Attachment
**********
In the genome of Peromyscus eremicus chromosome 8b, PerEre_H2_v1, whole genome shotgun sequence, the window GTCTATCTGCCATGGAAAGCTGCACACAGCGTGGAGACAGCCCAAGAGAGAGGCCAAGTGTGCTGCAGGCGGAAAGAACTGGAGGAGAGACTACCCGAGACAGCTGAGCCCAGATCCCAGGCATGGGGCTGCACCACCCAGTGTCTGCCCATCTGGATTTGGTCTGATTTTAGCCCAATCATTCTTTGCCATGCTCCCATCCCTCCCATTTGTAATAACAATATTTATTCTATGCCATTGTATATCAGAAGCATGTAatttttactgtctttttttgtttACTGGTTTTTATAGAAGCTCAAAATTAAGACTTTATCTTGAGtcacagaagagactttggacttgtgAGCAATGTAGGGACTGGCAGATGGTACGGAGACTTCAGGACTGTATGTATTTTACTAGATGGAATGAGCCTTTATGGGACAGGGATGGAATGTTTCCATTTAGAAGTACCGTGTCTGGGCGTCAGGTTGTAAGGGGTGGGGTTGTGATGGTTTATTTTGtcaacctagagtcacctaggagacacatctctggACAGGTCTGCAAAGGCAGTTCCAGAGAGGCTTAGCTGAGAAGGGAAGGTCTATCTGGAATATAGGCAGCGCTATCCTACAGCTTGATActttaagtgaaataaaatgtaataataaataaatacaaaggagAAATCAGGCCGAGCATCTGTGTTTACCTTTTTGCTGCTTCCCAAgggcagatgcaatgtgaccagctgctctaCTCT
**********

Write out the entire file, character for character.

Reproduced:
In the genome of Peromyscus eremicus chromosome 8b, PerEre_H2_v1, whole genome shotgun sequence, the window GTCTATCTGCCATGGAAAGCTGCACACAGCGTGGAGACAGCCCAAGAGAGAGGCCAAGTGTGCTGCAGGCGGAAAGAACTGGAGGAGAGACTACCCGAGACAGCTGAGCCCAGATCCCAGGCATGGGGCTGCACCACCCAGTGTCTGCCCATCTGGATTTGGTCTGATTTTAGCCCAATCATTCTTTGCCATGCTCCCATCCCTCCCATTTGTAATAACAATATTTATTCTATGCCATTGTATATCAGAAGCATGTAatttttactgtctttttttgtttACTGGTTTTTATAGAAGCTCAAAATTAAGACTTTATCTTGAGtcacagaagagactttggacttgtgAGCAATGTAGGGACTGGCAGATGGTACGGAGACTTCAGGACTGTATGTATTTTACTAGATGGAATGAGCCTTTATGGGACAGGGATGGAATGTTTCCATTTAGAAGTACCGTGTCTGGGCGTCAGGTTGTAAGGGGTGGGGTTGTGATGGTTTATTTTGtcaacctagagtcacctaggagacacatctctggACAGGTCTGCAAAGGCAGTTCCAGAGAGGCTTAGCTGAGAAGGGAAGGTCTATCTGGAATATAGGCAGCGCTATCCTACAGCTTGATActttaagtgaaataaaatgtaataataaataaatacaaaggagAAATCAGGCCGAGCATCTGTGTTTACCTTTTTGCTGCTTCCCAAgggcagatgcaatgtgaccagctgctctaCTCT